My dad, who was past 30 when he enlisted, served as an Army engineer and built airstrips in New Guinea throughout World War II, foreman to crews of G.I.’s and Papuan natives. He came back to Buckhannon after the war and met my mother at a Veterans of Foreign Wars dance in 1948. During the war she’d trained as a nurse in Washington, D.C. The big city was exciting, she told me, but the food was so bad all the girls took up smoking to cut their appetites. A family illness forced her return; she came home to nurse her mother. My grandmother was still well enough that my mother went out Saturday nights; she wore red lipstick and her dark hair in a chignon. My father looked at her across the dance floor of the VFW hall and told a friend, “I’m going to marry that girl.” He was 38; she, 23. He was handsome, a man about town; he had a job and a car, and his family owned a local hospital. They married three weeks later. In the winter of ‘53, when my mother had three young children under the age of 5, Dr. Jake made a house call. She was undernourished, he told her. Though she’d quit during her pregnancies, she was smoking again and down to 100 pounds. She told me how Jake sat beside her bed, his black medical bag on the floor. “Now,” he said, lighting two cigarettes, “we’re going to smoke this last one together.”
Hometowns are full of stories and memories rinsed with color. The dome of the courthouse in Buckhannon glowed gold, and Kanawha Hill was lined with tall trees whose dense, leafy branches met over the street. The branches lifted as cars passed, dappling sunlight or showering snow. Open fields bordered our house. Tasseled corn filled them in summer, and thick stalks of Queen Anne’s lace broke like fuzzy limbs. Cows grazing the high-banked meadow across the road gazed over at us placidly. They sometimes spooked and took off like clumsy girls, rolling their eyes and lolloping out of sight. Telephone numbers were three digits; ours was 788. The fields are gone now, but the number stays in my mind. Towns change; they grow or diminish, but hometowns remain as we left them. Later, they appear, brilliant with sounds and smells, intense, suspended images moving in time. We close our eyes and make them real.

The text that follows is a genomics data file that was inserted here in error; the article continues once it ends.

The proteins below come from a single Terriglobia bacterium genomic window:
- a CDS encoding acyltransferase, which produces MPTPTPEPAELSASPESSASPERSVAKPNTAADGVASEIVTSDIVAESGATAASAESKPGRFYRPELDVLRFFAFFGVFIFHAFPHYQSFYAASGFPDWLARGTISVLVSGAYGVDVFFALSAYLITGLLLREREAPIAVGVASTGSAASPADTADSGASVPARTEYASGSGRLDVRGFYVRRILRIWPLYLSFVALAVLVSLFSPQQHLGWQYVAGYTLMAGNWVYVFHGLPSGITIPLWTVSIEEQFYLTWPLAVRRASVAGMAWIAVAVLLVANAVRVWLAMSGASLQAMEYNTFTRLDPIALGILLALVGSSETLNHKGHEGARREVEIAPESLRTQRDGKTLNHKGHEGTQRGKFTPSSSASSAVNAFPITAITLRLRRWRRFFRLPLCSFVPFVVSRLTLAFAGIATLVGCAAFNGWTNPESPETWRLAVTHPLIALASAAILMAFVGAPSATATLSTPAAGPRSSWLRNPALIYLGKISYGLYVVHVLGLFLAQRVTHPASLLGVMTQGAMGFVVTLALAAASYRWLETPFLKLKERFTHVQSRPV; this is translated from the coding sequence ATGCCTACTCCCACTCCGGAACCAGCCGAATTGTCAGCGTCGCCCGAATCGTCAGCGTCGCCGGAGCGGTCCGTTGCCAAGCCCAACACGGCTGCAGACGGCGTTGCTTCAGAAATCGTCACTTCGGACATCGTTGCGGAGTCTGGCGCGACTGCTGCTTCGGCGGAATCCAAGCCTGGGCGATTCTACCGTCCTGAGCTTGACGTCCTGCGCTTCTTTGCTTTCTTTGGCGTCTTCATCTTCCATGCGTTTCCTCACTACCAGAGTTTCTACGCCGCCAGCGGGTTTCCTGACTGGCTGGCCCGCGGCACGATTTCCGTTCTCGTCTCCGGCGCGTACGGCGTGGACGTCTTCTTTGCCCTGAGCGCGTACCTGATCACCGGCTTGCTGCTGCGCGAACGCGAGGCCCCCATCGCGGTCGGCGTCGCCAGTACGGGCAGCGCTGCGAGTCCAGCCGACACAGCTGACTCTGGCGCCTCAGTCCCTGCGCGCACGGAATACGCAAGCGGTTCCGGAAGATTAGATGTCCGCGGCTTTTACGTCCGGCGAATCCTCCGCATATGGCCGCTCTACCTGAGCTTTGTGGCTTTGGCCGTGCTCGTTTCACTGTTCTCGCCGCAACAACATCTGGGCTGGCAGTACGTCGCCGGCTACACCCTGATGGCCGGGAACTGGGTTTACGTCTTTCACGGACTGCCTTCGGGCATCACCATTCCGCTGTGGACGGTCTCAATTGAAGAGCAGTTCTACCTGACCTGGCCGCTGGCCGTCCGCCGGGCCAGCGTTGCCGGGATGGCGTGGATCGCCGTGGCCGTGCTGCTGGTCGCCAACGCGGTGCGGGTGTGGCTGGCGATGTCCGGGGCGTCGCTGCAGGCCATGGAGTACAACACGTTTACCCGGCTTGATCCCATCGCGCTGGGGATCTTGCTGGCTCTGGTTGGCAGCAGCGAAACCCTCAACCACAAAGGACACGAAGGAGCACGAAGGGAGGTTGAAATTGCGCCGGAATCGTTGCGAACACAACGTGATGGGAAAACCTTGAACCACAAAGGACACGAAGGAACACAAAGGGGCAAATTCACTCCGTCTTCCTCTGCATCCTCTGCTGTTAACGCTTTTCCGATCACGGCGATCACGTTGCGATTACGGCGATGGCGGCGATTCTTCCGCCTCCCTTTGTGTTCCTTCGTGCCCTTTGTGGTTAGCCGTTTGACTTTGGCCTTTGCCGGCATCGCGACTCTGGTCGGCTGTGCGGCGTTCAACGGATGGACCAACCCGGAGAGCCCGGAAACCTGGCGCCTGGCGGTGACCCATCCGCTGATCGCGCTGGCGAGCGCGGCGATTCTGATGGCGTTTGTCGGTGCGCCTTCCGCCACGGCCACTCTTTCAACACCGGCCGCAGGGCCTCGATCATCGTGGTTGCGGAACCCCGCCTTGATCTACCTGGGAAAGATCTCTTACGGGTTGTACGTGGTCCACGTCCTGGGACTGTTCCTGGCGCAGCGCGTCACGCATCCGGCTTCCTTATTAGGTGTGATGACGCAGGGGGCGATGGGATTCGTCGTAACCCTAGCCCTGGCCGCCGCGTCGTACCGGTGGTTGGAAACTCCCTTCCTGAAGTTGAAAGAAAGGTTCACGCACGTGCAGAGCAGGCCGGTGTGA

Jayne Anne Phillips was a 2009 National Book Award finalist in fiction for her latest novel, Lark and Termite.